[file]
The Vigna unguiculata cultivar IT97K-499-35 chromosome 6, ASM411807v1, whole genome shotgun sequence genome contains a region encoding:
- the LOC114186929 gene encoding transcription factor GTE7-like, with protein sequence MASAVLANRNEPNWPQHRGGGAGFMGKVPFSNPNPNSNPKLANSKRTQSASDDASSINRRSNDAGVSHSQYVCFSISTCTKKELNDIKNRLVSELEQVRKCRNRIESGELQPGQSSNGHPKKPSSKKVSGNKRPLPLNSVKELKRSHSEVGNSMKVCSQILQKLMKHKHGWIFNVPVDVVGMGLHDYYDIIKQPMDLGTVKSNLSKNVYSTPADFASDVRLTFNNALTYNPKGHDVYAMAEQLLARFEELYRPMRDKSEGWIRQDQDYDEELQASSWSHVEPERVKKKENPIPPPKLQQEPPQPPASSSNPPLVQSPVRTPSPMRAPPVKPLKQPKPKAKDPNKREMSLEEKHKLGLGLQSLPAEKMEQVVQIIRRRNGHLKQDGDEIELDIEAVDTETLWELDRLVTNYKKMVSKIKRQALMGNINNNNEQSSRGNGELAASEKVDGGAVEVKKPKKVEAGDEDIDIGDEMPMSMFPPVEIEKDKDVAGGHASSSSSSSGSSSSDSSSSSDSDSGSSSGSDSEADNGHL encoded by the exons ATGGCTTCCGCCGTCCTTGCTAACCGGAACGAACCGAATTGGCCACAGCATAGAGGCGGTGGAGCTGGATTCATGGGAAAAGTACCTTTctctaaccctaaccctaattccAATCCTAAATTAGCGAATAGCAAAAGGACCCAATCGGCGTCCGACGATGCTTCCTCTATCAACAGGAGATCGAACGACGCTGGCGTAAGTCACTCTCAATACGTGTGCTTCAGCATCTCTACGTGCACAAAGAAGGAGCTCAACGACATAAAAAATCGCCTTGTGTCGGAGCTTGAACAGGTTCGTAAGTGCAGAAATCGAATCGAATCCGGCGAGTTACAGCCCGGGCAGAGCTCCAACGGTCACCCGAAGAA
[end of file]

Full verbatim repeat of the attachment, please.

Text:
The Vigna unguiculata cultivar IT97K-499-35 chromosome 6, ASM411807v1, whole genome shotgun sequence genome contains a region encoding:
- the LOC114186929 gene encoding transcription factor GTE7-like, with protein sequence MASAVLANRNEPNWPQHRGGGAGFMGKVPFSNPNPNSNPKLANSKRTQSASDDASSINRRSNDAGVSHSQYVCFSISTCTKKELNDIKNRLVSELEQVRKCRNRIESGELQPGQSSNGHPKKPSSKKVSGNKRPLPLNSVKELKRSHSEVGNSMKVCSQILQKLMKHKHGWIFNVPVDVVGMGLHDYYDIIKQPMDLGTVKSNLSKNVYSTPADFASDVRLTFNNALTYNPKGHDVYAMAEQLLARFEELYRPMRDKSEGWIRQDQDYDEELQASSWSHVEPERVKKKENPIPPPKLQQEPPQPPASSSNPPLVQSPVRTPSPMRAPPVKPLKQPKPKAKDPNKREMSLEEKHKLGLGLQSLPAEKMEQVVQIIRRRNGHLKQDGDEIELDIEAVDTETLWELDRLVTNYKKMVSKIKRQALMGNINNNNEQSSRGNGELAASEKVDGGAVEVKKPKKVEAGDEDIDIGDEMPMSMFPPVEIEKDKDVAGGHASSSSSSSGSSSSDSSSSSDSDSGSSSGSDSEADNGHL encoded by the exons ATGGCTTCCGCCGTCCTTGCTAACCGGAACGAACCGAATTGGCCACAGCATAGAGGCGGTGGAGCTGGATTCATGGGAAAAGTACCTTTctctaaccctaaccctaattccAATCCTAAATTAGCGAATAGCAAAAGGACCCAATCGGCGTCCGACGATGCTTCCTCTATCAACAGGAGATCGAACGACGCTGGCGTAAGTCACTCTCAATACGTGTGCTTCAGCATCTCTACGTGCACAAAGAAGGAGCTCAACGACATAAAAAATCGCCTTGTGTCGGAGCTTGAACAGGTTCGTAAGTGCAGAAATCGAATCGAATCCGGCGAGTTACAGCCCGGGCAGAGCTCCAACGGTCACCCGAAGAA